Unusually cold weather in the UK is starting to play havoc with boilers, with many of us waking up to no heating or hot water. If this is you, you may find that your boiler is flashing up an error message on its screen, or making strange gurgling noises.
As annoying as this is, with temperatures below freezing, the likely culprit for your problems with modern condensing boilers is a frozen condensate pipe.
Condensing boilers produce slightly acidic condensation as a byproduct, which is expelled via a pipe to the outside of your house via a polymer pipe. When the temperature drops, this pipe can freeze, eventually creating a blockage and preventing your boiler from working.
Although boilers are supposed to show an error message that helps you track this down, sometimes it’s not that simple. For example. my Glow-worm boiler has shown error messages F1, F9 and F13, even though the problem is the same.
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Before you start, turn your boiler off at its dedicated switch. If your boiler is on the ground floor, go outside and look for a plastic pipe that comes out from the wall that your boiler is mounted on. If you can see the end of it, take a look and see if it’s frozen throughout; if you can’t see the end, then it’s worth trying the method to fix it anyway. If you can’t see a pipe coming through the wall, you may have an older type of boiler and will need to call a heating engineer.
Likewise, if your boiler is mounted higher up, it’s dangerous to get to, so you’ll need to call a registered heating engineer.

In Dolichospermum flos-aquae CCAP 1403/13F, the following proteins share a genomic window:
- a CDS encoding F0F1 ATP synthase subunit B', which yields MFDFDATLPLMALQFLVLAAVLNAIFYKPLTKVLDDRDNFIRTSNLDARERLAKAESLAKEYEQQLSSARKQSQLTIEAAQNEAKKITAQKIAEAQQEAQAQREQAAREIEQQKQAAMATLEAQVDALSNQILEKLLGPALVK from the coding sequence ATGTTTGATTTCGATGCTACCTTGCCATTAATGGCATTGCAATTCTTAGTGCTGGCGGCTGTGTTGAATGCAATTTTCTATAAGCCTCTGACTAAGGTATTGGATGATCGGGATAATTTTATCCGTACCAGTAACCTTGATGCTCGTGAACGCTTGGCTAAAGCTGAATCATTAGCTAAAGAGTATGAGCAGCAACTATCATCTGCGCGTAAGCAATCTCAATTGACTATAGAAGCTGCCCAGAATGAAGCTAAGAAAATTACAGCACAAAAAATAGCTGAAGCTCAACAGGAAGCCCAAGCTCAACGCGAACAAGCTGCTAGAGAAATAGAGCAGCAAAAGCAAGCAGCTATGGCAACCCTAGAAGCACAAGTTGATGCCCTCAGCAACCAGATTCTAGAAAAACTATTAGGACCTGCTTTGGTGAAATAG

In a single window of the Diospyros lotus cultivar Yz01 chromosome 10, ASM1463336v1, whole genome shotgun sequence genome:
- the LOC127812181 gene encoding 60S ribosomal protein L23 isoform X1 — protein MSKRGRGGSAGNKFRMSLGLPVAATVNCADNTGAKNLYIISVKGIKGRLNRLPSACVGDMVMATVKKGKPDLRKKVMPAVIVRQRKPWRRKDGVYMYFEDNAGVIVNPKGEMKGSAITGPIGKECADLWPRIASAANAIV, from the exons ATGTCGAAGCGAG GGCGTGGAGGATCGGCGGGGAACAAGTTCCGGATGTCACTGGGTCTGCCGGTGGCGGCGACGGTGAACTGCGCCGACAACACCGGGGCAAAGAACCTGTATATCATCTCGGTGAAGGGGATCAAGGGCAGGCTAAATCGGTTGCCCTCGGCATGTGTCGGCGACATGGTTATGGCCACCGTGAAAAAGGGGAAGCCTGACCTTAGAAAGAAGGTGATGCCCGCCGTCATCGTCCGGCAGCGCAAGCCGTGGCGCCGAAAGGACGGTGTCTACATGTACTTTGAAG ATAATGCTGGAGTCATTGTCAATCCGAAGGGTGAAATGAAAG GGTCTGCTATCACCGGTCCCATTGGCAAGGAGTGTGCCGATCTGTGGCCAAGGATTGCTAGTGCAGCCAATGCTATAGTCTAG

Now, you need to thaw out the pipe, clearing the ice blockage. You can strap a hot water bottle to the pipe, although this takes time. The better option is to use warm water to melt the ice. Don’t use boiling water, as this could be dangerous; start your a kettle, but cut it off when the water is warm, but not boiling.
Now, go outside and pour the warm water up and down the length of the condensate pipe. Use a full kettle-load of water to make sure that you’ve got everything out; at my house, a popsicle-like block of ice slid out of the pipe. Repeat this step as necessary.
Now, go back in and turn your boiler on. It should start automatically, running through a startup cycle. If you still get an error message (I did on my Glow-worm), then you may have to reset the boiler by checking the manual (these are available online if you Google the manufacturer and model name). My Glow-worm has a reset button that you can push with a pin, underneath the display.
With the boiler fired up, you can now try your heating or, if you have a combi-boiler, turn on the hot water. The boiler should fire into life, and you should get hot water.
However, I had to go through an extra step, as my boiler had also lost a bit of pressure and wouldn’t start. Boilers should be pressurised to 1bar. To top up, you need to open the filling loop, turning off when the boiler’s display indicates 1bar (a little over won’t cause any harm, say 1.2bar). On my boiler, the filling loop consists of two taps located underneath the boiler; both must be opened to fill and both closed when done. Your boiler’s manual will tell you the correct procedure if you’re not sure.
If your boiler is at the correct pressure and not working, do not fill it further, as this could damage it. If you’re not confident doing this step, then it’s best to call a heating engineer. Given that you had a problem with your boiler, it’s a good time to book a service and get it looked at properly, anyway.
How to prevent the condensate pipe freezing
To prevent further issues, you can try lagging the pipe, insulating it from cold weather. A lot of boiler installations use small pipework for the condensate pipe, but larger pipes (25mm+ in diameter) make it harder for the ice to block the run. When you get your boiler serviced, you can ask the engineer to make these changes for you.
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